The effects of various asbestos fibers on health are well-known and documented. There is scientific consensus on the fact that fibers in the amphibole group are from 100 to 500 times more harmful to health than chrysotile, particularly for mesothelioma.

The confusion purposely maintained by opponents to safe chrysotile use is due to confusing two families of fibers, without distinction, despite the fact that the type, geological source, use and effects on health are radically different.

Concerning the very existence of a threshold, while there is no consensus about the level at which it is established the scientific community recognizes that this threshold does exist. Cohorts representing tens of thousands of workers exposed only to chrysotile at levels of concentration

Lower than 2 fibres/cm3 have been studied and clearly do not show an inordinate increase in disease in relation to general population.

Industrial diseases related to the use of asbestos are therefore the result of excessive and prolonged exposure to amphiboles. This is primarily why the ILO indicated that the asbestos issue is an issue of industrial hygiene, not a public concern.

Due to the latency period, cases of cancer or asbestosis observed today result from the past working conditions that no longer apply today.

It goes without saying that both the workers and employers of the chrysotile industry share the same objective as the WHO: the elimination of asbestos-related diseases. Nevertheless, its achievement must be in line with both the legal and scientific aspects, and reject the ban of chrysotile as the only responsible and acceptable option available.

The International Labour Organization (ILO) Convention № 162, Safety in the Use of Asbestos, provides for the safe use of chrysotile and cannot be used as a basis for a global ban.
As it was stated by the Employer members during 100 ILC conference in June 2011 “…the general prohibition of chrysotile asbestos (also called white asbestos) could not be construed from the relevant provisions of the Convention, which distinguished between the various types of asbestos…”(ILS Provisional record 18 Part two, page 106).

The ILO Convention No.162 specifically prohibits the use of crocidolite (blue asbestos) and products containing this fiber. Spraying of all forms of asbestos is also prohibited.

The ILO Convention № 162 is the key legal act on asbestos at International level. It provides for a set of risk management measures, including the safe use of chrysotile, the substitution and the prohibition depending on the fibre type, the circumstances in the workplace and the type of product manufactured.

By adopting laws and regulations that support the controlled use of chrysotile, regulatory authorities in the various countries demonstrate their concern for protecting the health and safety of workers, while ensuring that durable, inexpensive and completely safe products are available to consumers.

Moreover, these legislations and regulations are compatible with the principles put forth by the ILO and WHO.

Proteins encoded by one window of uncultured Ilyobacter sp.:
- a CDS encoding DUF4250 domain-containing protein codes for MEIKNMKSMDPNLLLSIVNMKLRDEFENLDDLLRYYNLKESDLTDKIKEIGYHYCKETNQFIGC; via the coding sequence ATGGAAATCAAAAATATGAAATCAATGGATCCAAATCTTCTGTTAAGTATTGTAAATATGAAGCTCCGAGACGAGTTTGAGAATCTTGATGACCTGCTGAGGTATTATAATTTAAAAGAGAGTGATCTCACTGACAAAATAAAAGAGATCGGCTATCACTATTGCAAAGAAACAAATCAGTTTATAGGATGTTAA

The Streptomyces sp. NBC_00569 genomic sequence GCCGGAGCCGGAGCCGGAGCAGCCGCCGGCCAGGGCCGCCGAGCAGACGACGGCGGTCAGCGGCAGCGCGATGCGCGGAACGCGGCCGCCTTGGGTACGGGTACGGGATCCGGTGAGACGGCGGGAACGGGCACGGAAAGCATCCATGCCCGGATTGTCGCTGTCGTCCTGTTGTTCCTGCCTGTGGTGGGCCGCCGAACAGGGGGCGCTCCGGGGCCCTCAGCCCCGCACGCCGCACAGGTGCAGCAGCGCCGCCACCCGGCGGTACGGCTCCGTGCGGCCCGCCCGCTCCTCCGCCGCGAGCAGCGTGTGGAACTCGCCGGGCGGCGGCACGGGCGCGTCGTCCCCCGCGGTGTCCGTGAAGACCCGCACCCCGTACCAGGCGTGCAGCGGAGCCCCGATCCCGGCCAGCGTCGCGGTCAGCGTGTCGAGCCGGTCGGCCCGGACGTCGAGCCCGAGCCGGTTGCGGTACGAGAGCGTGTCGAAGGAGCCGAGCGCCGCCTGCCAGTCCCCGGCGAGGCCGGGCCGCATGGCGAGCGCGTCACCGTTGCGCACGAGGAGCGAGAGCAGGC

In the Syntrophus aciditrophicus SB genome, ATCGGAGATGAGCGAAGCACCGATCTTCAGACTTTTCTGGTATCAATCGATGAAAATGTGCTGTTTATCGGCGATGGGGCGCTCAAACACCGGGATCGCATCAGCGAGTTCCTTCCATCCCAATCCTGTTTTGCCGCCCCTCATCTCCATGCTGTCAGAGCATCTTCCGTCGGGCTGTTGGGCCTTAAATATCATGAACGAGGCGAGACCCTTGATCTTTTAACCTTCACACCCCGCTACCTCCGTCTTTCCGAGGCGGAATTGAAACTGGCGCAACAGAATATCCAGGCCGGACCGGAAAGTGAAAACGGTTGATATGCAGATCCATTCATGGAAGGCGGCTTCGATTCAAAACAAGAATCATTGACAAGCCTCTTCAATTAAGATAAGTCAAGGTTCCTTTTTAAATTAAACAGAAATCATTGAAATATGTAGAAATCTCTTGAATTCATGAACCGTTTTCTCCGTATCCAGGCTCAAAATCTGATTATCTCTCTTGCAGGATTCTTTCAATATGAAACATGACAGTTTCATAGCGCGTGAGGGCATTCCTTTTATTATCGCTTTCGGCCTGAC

The determination of many governments that have based their decisions on science rather than succumbing to industrial and political pressures must be noted.
Obviously it will be necessary and urgent to extend the measures adopted for chrysotile to all respirable industrial fibers whose risks (biological persistence) are greater than or equal to chrysotile. For all these fibers there must be true concerns about protecting the health of workers and the population.

Chrysotile should not be on the PIC list

Although many countries, including the Rotterdam Convention Member States, have repeatedly asked for a thorough examination of the facts,

— there has been no real scientific study undertaken evaluating the risk of using chrysotile under today’s controlled-use;
— there has been no comparative scientific evaluation performed on any of the replacement fibers for chrysotile.
— the lack of epidemiological data on the impact of chrysotile asbestos on human health

We do not even know whether or not any epidemiological studies on human health impacts have been conducted.

ITUM firmly opposes the listing of chrysotile asbestos in Annex III to the Convention on different grounds:
1. The poor quality of the notifications on the substance;
ITUM suggest that the Conference of the Parties recommend that the Chemical Review Committee resume its consideration of the chrysotile issue, taking into account all the scientific data on the chrysotile issue.
2. The lack of conclusive evidence of its harmful effects;
ITUM considers that the latest scientific evidence published, including numerous studies published in peer-reviewed scientific journals in the past decade alone, strongly supports the following views:
— Chrysotile is significantly less hazardous than the amphibole forms of asbestos;
— When properly controlled and used, chrysotile asbestos in its modern day high density applications does not present risks of any significance to public or worker health.

the lack of alternatives to the substance for its main uses;